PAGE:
September 23, 2010
When it comes to hunting cartridge selection, some rules aren't made to be broken.
The Browning BAR, chambered to .308 Winchester, grouped well with 168-grain Winchester Ballistic Silvertips, but in the end the author felt he would've been better off with a tougher bullet.
Unlike most other sports, which have definitive and fairly rigid rules about equipment, in hunting we have relatively loose guidelines--as in fairly low minimum calibers for big game, prohibitions against non-expanding bullets and so forth.
Over time, most hunters have further qualified these guidelines. Most of us agree, for instance, that the .243 is effective for deer and pronghorn but a bit on the light side for elk and bear.
Bullet choice is harder to define. I have written that, with some of today's "super bullets" it is possible and even practical to step down a bit in caliber and cartridge choice.
Conversely, I have also written that I think too many of us go afield with tougher bullets than are necessary, especially for deer-size game. There is nothing wrong with bullet expansion because it creates a larger wound channel and kills more quickly.
I'll stand on these two pieces of advice, but I need to temper them because recently I carried them a bit too far. The first instance took place on a nilgai hunt in Texas.
Nilgai are extremely tough as well as quite large. My wife, Donna, was with me, and for her we chose her .270 Winchester, firing a 140-grain AccuBond. Good bullet, good cartridge, but marginal for nilgai. This was my error, not hers.
She knew she needed to place the bullet tight behind the shoulder, and she did. Everything looked good, including the first few drops of blood. An hour and a half-mile later and we ran out of blood.
The animal was eventually found, and her shot was indeed perfect and perfectly fatal, but with their thick skin nilgai don't bleed much and can travel amazing distances even when they're perfectly hit.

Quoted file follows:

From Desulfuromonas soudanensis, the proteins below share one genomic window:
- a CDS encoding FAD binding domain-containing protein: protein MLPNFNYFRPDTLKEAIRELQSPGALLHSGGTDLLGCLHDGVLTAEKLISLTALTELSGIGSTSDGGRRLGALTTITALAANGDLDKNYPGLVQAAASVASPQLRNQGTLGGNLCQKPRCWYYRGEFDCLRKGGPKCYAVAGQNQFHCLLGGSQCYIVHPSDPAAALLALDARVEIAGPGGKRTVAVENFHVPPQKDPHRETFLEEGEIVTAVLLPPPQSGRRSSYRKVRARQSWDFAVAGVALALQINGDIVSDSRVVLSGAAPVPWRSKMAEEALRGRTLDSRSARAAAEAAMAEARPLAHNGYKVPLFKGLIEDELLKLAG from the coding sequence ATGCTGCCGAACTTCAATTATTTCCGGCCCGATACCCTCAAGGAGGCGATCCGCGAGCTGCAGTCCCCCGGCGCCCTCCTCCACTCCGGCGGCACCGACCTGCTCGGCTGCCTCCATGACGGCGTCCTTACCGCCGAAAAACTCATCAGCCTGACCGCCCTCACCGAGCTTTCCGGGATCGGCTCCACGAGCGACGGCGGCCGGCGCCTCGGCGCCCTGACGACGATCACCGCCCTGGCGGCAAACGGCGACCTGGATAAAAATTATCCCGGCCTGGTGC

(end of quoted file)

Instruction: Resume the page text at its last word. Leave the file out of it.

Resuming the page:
Regardless of bullet choice, the .270 is marginal for such a beast. "Marginal" means that you might get away with it many times, but sooner or later there will be a problem.
The other problem was my own. I was on a free-range aoudad hunt in the Davis Mountains of west Texas with Browning, and the company sent me one of the first left-handed BARs in the only chambering then available, .308 Winchester.
I was (and am) delighted to see a true left-hand semiautomatic sporter, but the .308 wouldn't have been my choice. Not for lack power but because I would have preferred something with a flatter trajectory.
For sheep and goats, I've come to prefer a fairly soft bullet that will open up and do some damage--just possibly preventing a final tumble that might ruin the animal or put it in a place where recovery might be impossible. I'll hold to this advice, too, but I carried it too far.
I chose a 168-grain Ballistic Silvertip load that grouped well in the rifle, but I didn't fully consider that a big aoudad ram in North America can weigh more than 300 pounds. I was aware of their legendary toughness, but after all, a .30 caliber is a .30 caliber, right?
I shot a tremedous ram at a range of 275 yards, and at the shot he bucked like a bronco, swapped ends and ran downhill into thick brush. The sound of the bullet hitting came back with a satisfying "whack."
The other rams milled and stared downhill, waiting for their buddy. Guide Ross Hunter and I did "high fives," waited a few minutes, then climbed up to retrieve our ram. And that's the end of the story. The hillside was littered with aoudad tracks, and in two days of searching we never found a drop of blood or any clear evidence where this ram had gone.
Could I have missed and hit a rock? Perhaps, but we found where the ram had stood for the shot, and there was no evidence of this, either.
I'd love to write it off as a miss, but I can't. The reaction was so definitive that we initially believed it was a perfect shoulder/heart shot. Also, the ram went almost straight downhill, which unhurt aoudad almost never do.
Like nilgai, absent an exit wound aoudad don't bleed much. Since the animal wasn't recovered, no conclusions are possible, but my belief is the bullet hit the center of the shoulder, opened too much for this size animal and failed to penetrate.
The unbonded, tipped bullets do open quickly, but that isn't always a bad thing. They shoot well, and in several calibers I've had good luck with them on deer-size game. Chances are I'd have gotten away with it at least nine times out of 10, especially if I'd stayed off that massive shoulder. This time I got caught.
In the end I did take a beautiful ram; as an exotic on private land, aoudad aren't governed by tags, seasons or bag limits. So the bullet/load combination did work, as it will most of the time even if you skirt the edges of cartridge and bullet adequacy.
But when in doubt, whether for lack of knowledge of an animal or the hunting conditions you might encounter, I'm certain it's best to err on the side of a bit more power and/or a tougher bullet. It isn't necessary to go overboard, but the old rule of "use enough gun" definitely hasn't changed. Inextricably linked should always be a second adage: Use enough bullet.